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Ideas for creative careers

We were recently invited to take part in an Ideas Lab event, run by Brightspace here in Birmingham. The idea was to engage young people into thinking about careers within the creative industries. As the resident ‘events speaker’ at Supercool I went along to introduce young people to the concept of graphic design. Other creative industry representatives included Liz Leck [Birmingham Hippodrome], Matt Watkins [Beat 13] and Greg Rudevics [theatrical make-up artist] so there was quite a good spectrum of roles.

Human Brain

London Underground map of the Human Brain. A project I did at uni

Students were split into groups of 7-8 students who rotated around the room visiting different talks by each of us. We talked about our roles, education and career path. Each talk was a very brief 6-7mins, so I really had quite a honed elevator-type pitch by the time I got to the seventh group.

Students ranged from 14-16yrs and I was surprise how few had considered roles within the creative industries at all, let alone graphic design. The show was completely stolen by Greg whose talk involved a practical element, resulting in lots of students with theatrical glass wedged into the back of their hands.

Design exploits …

Categories: Data design, Inspiration, Useful/interesting

After writing a quick post about the visualisation of data not long ago, it's been stuck in my head, niggling at my brain.

Data visualisation is really interesting to me. Not solely on account of it being efficient (and I do like efficiency) but because conveying facts and figures in an engaging, digestible and, yes, nice-looking way is in many ways the perfect design challenge.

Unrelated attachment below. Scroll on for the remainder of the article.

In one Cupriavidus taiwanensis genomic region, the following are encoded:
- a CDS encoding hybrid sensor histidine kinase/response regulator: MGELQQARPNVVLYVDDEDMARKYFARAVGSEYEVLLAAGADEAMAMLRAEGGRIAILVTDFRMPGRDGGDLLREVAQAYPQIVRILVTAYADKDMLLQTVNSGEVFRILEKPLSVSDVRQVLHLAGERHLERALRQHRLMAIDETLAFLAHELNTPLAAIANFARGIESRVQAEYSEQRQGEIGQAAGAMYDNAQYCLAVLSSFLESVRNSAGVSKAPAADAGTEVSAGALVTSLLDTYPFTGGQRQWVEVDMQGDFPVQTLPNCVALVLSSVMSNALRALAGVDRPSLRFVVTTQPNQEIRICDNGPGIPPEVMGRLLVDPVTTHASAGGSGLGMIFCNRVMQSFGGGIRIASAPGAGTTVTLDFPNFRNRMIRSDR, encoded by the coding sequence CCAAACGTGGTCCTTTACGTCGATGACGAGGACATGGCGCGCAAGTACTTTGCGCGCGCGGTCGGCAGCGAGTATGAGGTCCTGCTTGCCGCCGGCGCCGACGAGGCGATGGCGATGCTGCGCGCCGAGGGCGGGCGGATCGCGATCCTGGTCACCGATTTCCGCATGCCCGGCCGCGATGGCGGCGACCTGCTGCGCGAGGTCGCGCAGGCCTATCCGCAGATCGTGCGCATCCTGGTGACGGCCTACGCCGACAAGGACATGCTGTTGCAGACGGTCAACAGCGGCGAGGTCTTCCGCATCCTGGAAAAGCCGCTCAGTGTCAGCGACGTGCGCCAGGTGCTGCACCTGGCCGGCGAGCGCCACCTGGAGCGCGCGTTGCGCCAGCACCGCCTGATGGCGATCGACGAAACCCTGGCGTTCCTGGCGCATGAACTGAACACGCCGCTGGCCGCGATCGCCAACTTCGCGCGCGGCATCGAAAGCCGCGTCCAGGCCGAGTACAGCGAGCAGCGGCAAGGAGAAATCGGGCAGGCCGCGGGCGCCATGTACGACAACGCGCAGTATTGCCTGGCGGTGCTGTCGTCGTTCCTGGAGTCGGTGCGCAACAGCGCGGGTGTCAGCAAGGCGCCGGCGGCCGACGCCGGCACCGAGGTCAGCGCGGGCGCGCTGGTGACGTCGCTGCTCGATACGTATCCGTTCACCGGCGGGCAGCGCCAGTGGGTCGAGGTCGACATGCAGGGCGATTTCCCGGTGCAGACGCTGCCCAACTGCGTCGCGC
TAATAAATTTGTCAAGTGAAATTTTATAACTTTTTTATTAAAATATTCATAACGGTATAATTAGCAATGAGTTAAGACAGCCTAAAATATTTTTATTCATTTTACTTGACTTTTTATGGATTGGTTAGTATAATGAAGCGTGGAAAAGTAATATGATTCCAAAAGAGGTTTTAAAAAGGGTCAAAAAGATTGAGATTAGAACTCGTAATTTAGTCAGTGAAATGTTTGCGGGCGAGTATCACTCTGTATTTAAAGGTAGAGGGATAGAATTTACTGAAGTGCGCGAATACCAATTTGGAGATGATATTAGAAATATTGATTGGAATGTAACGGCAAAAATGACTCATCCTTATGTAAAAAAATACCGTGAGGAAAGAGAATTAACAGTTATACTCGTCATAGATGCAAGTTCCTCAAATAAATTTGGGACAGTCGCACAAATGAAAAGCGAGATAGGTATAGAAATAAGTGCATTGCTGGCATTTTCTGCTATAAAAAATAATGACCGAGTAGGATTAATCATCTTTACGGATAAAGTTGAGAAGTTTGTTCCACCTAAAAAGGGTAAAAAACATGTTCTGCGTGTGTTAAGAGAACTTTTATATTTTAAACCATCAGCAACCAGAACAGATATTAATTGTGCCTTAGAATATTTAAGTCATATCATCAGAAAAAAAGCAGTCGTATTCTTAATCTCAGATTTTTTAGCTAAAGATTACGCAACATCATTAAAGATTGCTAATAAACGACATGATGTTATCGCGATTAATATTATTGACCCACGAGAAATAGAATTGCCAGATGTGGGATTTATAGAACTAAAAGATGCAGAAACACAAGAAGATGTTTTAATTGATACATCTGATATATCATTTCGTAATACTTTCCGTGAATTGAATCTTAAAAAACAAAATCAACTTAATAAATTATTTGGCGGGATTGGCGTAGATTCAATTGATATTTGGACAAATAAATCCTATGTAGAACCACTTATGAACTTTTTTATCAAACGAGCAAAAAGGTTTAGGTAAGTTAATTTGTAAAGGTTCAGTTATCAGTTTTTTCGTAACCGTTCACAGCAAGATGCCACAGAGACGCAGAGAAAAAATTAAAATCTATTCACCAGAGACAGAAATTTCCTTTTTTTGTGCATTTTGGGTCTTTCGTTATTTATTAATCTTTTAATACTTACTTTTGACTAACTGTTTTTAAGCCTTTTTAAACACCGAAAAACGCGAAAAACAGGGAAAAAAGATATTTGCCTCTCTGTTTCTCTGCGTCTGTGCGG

Affording Healthcare by Camille Kubie
Affording Healthcare by Camille Kubie

You have fixed information to work with and essentially the same brief/problem each time: (accurately) make complex data clear, understandable, and interesting; make the most of it, I suppose.

So, when Paul Bradshaw tweeted a link about data visualisation for journalists, I got curious and had a squizz.

The site visualizing.org has been set up as an open resource for journalists and a place where designers can go to get data to visualise. And it's all free – no payment is required for using the graphics.

The Worst Oil Spills in History by Gavin Potenza
The Worst Oil Spills in History by Gavin Potenza

After a quick look-through, it seems the data's fairly USA-centric and there are a few glitches on the site – but it generally appears to be a pretty interesting and useful resource; in terms of both the visualisations and data, but also as a bit of a push to think more about how infographics can be used.

It's got me thinking anyway.

Taking stock

Categories: Nice stuff

Paper. There's a lot I could say about it.

I could go into detail about the way a particular paper stock feels, its grain and how it holds ink, or voice my concerns over how much paper (and other stuff for that matter) is wasted every day and the impact of this on our environment.